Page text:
Internet Advocates Rip Comcast's Broadband TV Everywhere

Comcast and Time Warner are hailing their new arrangement to offer Time Warner content online exclusively to Comcast subscribers. Others, however, call the test trial anti-competitive, anti-consumer and a threat to the open Internet.

Comcast and Time Warner's plan to make Time Warner's content available for free over the Internet exclusively to Comcast cable subscribers was attacked by consumer groups June 24 as anti-competitive, anti-consumer and a threat to the open Internet. The trial service-known as TV Everywhere-is an attempt by content providers and cable companies to monetize streaming content over the Internet.
For Comcast and other cable providers, the plan holds the opportunity to retain cable customers even as more and more video content is made available free online through outlets like and broadcasters are increasingly making their content available over broadband connections.
"We consistently look to make our popular, branded content more accessible to consumers in order to grow our business," Time Warner Chairman and CEO Jeff Bewkes said in a June 23 statement. "This progressive approach to delivering television content online will enable the continued vibrancy and growth of distribution outlets, their content partners and advertising clients."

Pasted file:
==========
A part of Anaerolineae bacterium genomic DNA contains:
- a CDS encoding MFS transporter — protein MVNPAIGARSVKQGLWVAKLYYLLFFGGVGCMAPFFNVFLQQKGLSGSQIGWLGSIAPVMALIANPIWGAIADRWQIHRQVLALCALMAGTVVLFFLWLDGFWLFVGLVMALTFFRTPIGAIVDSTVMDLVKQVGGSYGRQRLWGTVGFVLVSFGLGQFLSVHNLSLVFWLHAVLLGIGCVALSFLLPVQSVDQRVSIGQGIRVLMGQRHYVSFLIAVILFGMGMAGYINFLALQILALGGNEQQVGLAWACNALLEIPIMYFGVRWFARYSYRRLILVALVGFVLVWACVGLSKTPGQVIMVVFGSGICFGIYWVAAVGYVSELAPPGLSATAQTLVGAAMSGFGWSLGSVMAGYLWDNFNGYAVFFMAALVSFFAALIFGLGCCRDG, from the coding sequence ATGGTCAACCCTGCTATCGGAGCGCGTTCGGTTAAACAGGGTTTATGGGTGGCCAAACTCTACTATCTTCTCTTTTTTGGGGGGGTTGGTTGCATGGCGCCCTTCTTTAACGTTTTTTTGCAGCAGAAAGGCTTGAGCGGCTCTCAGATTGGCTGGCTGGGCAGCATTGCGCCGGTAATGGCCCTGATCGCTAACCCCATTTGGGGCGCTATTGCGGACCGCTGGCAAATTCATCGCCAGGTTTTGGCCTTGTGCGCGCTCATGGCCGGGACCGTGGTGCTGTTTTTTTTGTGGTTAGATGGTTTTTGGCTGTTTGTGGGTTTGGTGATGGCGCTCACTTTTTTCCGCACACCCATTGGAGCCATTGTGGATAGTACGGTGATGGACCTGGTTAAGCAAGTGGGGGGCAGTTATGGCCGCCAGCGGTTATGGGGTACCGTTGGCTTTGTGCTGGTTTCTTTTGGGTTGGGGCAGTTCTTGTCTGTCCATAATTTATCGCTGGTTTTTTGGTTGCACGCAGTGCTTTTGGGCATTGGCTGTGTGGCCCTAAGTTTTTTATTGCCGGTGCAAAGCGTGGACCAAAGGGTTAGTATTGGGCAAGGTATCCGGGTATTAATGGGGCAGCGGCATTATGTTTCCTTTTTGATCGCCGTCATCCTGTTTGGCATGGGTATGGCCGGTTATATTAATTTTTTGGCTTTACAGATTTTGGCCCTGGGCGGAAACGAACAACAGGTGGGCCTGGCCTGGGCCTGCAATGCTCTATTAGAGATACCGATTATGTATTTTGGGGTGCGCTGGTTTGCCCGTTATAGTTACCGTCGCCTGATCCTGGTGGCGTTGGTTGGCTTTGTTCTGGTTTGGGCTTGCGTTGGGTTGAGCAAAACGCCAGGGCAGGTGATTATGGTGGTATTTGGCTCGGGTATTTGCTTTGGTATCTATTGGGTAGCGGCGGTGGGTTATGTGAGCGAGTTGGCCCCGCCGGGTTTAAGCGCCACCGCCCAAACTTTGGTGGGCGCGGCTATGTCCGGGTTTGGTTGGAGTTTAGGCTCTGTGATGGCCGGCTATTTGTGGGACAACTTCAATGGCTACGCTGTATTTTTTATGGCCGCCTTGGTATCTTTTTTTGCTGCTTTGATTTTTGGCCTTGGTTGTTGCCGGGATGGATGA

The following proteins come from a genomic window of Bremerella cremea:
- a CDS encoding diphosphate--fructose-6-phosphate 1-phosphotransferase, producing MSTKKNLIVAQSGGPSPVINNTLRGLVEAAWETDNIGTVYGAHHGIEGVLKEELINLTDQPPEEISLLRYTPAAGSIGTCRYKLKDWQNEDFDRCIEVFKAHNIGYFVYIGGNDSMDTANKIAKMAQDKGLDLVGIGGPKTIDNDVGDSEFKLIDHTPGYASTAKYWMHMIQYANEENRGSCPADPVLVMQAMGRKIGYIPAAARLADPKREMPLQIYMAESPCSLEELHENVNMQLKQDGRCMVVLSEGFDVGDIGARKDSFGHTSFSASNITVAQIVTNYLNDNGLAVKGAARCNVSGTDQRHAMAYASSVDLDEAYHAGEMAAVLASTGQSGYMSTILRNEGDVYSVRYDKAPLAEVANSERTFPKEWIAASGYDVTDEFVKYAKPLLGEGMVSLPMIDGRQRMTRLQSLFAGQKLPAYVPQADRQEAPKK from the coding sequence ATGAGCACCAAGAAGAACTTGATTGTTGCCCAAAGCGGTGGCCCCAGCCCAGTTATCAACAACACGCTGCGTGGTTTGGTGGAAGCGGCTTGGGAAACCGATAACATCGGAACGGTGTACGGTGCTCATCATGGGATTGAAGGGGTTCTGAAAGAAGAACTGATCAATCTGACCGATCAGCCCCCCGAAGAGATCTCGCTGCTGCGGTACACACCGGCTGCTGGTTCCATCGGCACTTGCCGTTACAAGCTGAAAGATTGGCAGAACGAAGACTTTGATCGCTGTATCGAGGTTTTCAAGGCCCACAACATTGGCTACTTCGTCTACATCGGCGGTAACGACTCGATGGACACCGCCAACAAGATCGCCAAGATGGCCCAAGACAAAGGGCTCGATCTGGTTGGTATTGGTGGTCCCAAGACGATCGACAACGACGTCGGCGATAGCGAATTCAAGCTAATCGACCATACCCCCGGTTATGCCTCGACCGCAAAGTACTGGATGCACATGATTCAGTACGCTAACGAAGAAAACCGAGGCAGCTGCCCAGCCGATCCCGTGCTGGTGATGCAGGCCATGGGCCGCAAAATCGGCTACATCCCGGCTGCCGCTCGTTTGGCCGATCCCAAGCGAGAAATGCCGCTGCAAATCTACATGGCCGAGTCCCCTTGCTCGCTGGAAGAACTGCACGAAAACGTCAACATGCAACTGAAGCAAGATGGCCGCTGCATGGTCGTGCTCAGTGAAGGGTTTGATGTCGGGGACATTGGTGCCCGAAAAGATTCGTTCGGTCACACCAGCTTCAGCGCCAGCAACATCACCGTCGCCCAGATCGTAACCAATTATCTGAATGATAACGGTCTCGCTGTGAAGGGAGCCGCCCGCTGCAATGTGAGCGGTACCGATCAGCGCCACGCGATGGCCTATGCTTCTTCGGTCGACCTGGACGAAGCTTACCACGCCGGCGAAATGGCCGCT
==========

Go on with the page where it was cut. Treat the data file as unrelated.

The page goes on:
Added Brian L. Roberts, Chairman and CEO of Comcast: "We have been working for a year to bring more TV and movie content to our customers online and we are thrilled that Time Warner is joining us in our national technical trial. Ultimately, our goal is to make TV content available to our customers on all platforms."
The Time Warner content will be available to "authenticated" Comcast subscribers, a fact not unnoted by Public Knowledge and the Media Access Project.
"Under the 'TV Everywhere' plan, no other program distributors would be able to emerge, and no consumers will be able to 'cut the cord' because they find what they want online. As a result, consumers will be the losers," said Gigi B. Sohn, president and co-founder of Public Knowledge. "Limiting access to programming is straight out of the cable playbook, going back to the days when Congress had to act in 1992 to allow the satellite programming distributors to have access to cable programming."
Sohn said her organization plans to ask the Federal Communications Commission, Federal Trade Commission and the Department of Justice to review the Comcast-Time Warner arrangement.
"We are concerned that this program violates the open nature of the Internet," Sohn said. "By adding this additional toll lane, Comcast and Time Warner want to create their own 'managed channel' within the Internet and turn the Internet into their own private cable channel."
Media Access Project Vice President Parul P. Desai voiced similar concerns.
"These new initiatives raise serious legal and policy questions. Putting content behind a paid wall threatens the wide open model which has made the Internet innovative and diverse," Desai said in a statement. "Until now, users have been in control, but the 'experiment' ... appears to limit customer choice. The American public must be attentive whenever choice, innovation and diversity are threatened."
Comcast and Time Warner have been at the forefront of Internet access battles from network neutrality to metered billing. In August 2008 the FCC found Comcast guilty of violating the agency's network neutrality principles for blocking P2P traffic from BitTorrent. Time Warner's cable division plan to impose metered broadband billing with overage charges prompted proposed federal legislation to limit the practice.